Eight scientific societies have voiced their concern over people’s exposure to chemicals, especially ones that mimic hormones, in the environment and their often-untested effects on public health in a letter in Science published today.
There is “growing recognition that currently accepted testing paradigms and government review practices are inadequate for chemicals with hormone-like actions,” states the letter. The scientists urge the U.S. Food and Drug Administration and the U.S. Environmental Protection Agency (EPA) to use a multi-disciplinary panel of researchers from across their boards to develop protocols for testing chemicals for health effects.
Humans are exposed to a number of chemicals through air, water, food, personal cleaning products and other routes. The Centers for Disease Control and Prevention found 212 environmental chemicals in the blood, serum and urine of Americans between 2003 and 2004.
The ability of some of these chemicals to mimic hormones and bind to hormone receptors has caused concern. Recent studies have linked exposures to chemicals at the earliest stages of life, in the womb, to disease in adulthood. Bio-monitoring studies have shown that most Americans have some chemicals in their blood that cause “serious health effects in animal models,” states the letter.
“Direct links to humans remain uncertain, but there is sufficient experimental evidence to raise concern,” states the letter. “Furthermore, there is growing evidence that some chemicals once thought to be safe and allowed into common and, in some cases, abundant commercial use may not be as benign as previously assumed.”
Bisphenol A (BPA), especially, has been controversial, with the European Union and Canada banning the chemical in plastic baby bottles last year. The science behind the controversy was examined by Nature last April – Toxicology: The big test for bisphenol A.
There are other chemicals with properties similar to BPA and new ones are synthesized everyday in chemist’s labs. Approximately 12,000 new substances are added daily to the American Chemical Society’s Chemical Abstracts Service registry, and some of these become used widely in consumer products. Of these, only a fraction will get adequate hazard analysis, states the letter.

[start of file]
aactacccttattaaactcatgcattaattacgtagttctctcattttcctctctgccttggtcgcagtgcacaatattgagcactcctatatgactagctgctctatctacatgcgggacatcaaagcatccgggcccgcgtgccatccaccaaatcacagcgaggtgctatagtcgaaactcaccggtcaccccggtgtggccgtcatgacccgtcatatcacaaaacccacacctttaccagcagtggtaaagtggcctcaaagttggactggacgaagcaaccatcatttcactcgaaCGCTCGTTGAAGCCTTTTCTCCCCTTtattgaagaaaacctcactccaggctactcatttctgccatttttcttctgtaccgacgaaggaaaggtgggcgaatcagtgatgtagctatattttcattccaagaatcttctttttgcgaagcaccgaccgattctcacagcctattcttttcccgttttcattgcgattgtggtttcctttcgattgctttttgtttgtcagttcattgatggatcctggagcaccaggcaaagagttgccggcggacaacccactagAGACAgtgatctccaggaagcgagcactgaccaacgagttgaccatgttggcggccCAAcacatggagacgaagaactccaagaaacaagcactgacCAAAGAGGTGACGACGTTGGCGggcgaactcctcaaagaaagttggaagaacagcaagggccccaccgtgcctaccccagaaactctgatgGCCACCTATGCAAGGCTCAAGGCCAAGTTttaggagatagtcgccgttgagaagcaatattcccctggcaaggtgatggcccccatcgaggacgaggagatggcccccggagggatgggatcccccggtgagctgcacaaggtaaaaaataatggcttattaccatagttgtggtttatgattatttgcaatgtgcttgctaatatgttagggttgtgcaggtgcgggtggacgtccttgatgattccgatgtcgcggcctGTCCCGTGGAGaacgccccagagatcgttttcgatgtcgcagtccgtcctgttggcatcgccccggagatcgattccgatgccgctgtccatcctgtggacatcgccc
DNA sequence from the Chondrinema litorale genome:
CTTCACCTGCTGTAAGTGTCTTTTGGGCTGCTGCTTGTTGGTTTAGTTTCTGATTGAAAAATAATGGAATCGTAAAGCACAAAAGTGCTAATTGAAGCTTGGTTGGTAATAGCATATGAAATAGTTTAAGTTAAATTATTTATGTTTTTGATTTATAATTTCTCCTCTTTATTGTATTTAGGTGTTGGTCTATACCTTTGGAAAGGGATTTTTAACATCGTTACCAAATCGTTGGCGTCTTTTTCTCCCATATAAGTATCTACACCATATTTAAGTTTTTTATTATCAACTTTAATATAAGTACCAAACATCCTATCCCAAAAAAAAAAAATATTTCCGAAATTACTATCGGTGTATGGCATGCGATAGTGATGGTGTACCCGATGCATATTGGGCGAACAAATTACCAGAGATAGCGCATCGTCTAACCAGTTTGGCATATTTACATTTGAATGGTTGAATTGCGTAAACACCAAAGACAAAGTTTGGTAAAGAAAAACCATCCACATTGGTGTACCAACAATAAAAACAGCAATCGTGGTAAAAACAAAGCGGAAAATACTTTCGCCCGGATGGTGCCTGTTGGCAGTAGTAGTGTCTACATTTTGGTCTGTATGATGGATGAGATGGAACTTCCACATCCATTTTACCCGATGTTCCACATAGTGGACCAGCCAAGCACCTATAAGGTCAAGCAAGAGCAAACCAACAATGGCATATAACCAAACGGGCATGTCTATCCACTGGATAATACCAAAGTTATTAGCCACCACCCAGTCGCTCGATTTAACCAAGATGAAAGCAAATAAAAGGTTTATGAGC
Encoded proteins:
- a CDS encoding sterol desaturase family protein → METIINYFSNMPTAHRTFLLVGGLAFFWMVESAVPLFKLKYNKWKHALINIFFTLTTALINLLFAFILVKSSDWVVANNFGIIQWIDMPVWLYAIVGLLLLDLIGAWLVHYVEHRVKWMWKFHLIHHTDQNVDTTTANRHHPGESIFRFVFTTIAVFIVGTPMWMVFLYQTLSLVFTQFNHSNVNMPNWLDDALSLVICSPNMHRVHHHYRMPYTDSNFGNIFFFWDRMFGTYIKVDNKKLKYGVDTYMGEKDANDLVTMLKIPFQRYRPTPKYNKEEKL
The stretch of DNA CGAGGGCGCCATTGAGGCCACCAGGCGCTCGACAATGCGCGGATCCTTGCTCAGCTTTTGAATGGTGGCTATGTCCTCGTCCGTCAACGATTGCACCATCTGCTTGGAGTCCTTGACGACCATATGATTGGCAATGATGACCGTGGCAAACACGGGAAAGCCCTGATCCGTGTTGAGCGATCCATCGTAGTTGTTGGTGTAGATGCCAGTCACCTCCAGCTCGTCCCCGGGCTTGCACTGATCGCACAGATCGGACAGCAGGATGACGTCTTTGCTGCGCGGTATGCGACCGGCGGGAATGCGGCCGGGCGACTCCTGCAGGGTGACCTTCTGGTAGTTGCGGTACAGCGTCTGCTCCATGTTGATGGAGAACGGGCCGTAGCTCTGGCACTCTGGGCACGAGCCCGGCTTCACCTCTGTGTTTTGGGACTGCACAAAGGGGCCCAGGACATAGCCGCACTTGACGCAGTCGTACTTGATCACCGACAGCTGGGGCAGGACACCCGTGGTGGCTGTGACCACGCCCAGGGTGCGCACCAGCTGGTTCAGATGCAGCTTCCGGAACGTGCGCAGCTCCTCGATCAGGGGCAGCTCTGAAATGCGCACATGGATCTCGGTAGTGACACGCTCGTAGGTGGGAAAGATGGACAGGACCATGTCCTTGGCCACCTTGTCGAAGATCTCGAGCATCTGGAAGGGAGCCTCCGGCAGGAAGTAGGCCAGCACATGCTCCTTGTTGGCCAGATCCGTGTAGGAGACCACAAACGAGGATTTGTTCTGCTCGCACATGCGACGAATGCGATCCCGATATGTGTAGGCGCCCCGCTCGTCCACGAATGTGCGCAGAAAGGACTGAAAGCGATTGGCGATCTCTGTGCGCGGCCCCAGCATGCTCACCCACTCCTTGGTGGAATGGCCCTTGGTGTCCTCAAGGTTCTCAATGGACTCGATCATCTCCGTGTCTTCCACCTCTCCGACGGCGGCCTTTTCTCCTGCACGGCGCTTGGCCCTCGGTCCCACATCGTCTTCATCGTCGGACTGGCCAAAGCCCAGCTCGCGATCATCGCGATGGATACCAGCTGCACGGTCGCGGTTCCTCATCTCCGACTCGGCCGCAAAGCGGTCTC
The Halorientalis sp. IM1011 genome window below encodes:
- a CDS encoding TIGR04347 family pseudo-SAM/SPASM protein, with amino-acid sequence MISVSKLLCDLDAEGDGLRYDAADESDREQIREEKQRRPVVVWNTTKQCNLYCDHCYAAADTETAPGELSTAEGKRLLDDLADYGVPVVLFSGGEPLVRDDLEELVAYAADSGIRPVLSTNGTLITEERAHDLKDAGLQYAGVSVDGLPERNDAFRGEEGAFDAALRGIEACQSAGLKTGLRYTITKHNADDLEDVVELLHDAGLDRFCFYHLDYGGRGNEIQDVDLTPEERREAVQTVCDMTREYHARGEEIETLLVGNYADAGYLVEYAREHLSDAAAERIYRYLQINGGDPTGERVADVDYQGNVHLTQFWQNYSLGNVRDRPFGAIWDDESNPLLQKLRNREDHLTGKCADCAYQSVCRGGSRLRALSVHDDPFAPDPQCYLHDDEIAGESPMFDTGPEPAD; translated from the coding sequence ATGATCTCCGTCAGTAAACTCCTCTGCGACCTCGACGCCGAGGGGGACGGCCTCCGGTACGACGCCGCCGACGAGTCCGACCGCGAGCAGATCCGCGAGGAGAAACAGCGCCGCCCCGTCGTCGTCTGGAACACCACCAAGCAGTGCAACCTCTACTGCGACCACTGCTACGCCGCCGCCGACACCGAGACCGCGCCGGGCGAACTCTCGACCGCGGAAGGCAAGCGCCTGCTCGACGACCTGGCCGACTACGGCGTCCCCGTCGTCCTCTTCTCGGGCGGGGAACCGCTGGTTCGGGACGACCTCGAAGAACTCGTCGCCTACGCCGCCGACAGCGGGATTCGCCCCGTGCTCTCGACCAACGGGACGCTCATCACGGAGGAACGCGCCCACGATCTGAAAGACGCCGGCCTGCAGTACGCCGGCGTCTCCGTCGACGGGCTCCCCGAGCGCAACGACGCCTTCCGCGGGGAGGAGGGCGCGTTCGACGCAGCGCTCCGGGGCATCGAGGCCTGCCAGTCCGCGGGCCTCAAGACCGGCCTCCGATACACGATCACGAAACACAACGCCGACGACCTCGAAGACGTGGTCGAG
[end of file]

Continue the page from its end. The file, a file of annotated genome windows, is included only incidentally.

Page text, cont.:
The problem is that federal agencies and manufacturers study chemicals using routine toxicology tests and generate dose-response curves that identify a safe limit for using a compound. Unfortunately, such hazard tests appear to be insufficient for hormone-mimics that trigger receptors at lower doses and lose their activity at high doses. This is the inverse of normal dose-response toxicology.
Since any restrictions placed on a chemical need to stand up to legal scrutiny in courts, only routine toxicology tests have so far been used in regulations, according to Greenwire/New York Times. And these tests show that hormone mimics are safe at larger doses, though other biological tests suggest otherwise (see Nature‘s previous coverage). The EPA is already struggling to assess the health impact for a backlog of 478 chemicals using traditional toxicology data, according to the Center for Progressive Reform.
In the letter, the scientific societies say that chemical testing and risk assessment needs to involve toxicologists, and also scientists from a number of scientific disciplines. They offer their services:
“Collectively, our societies represent approximately 40,000 research scientists and clinicians,” states the letter. “The membership of our societies represents leaders in the fields of reproductive biology, endocrinology, reproductive medicine, genetics, and developmental biology. As concerned scientists and clinicians, we are writing to offer the expertise of our collective societies.”
The letter is signed by The American Society of Human Genetics, The American Society for Reproductive Medicine, The Endocrine Society, The Genetics Society of America, The Society for Developmental Biology, The Society for Paediatric Urology, The Society for the Study of Reproduction, and The Society for Gynecologic Investigation.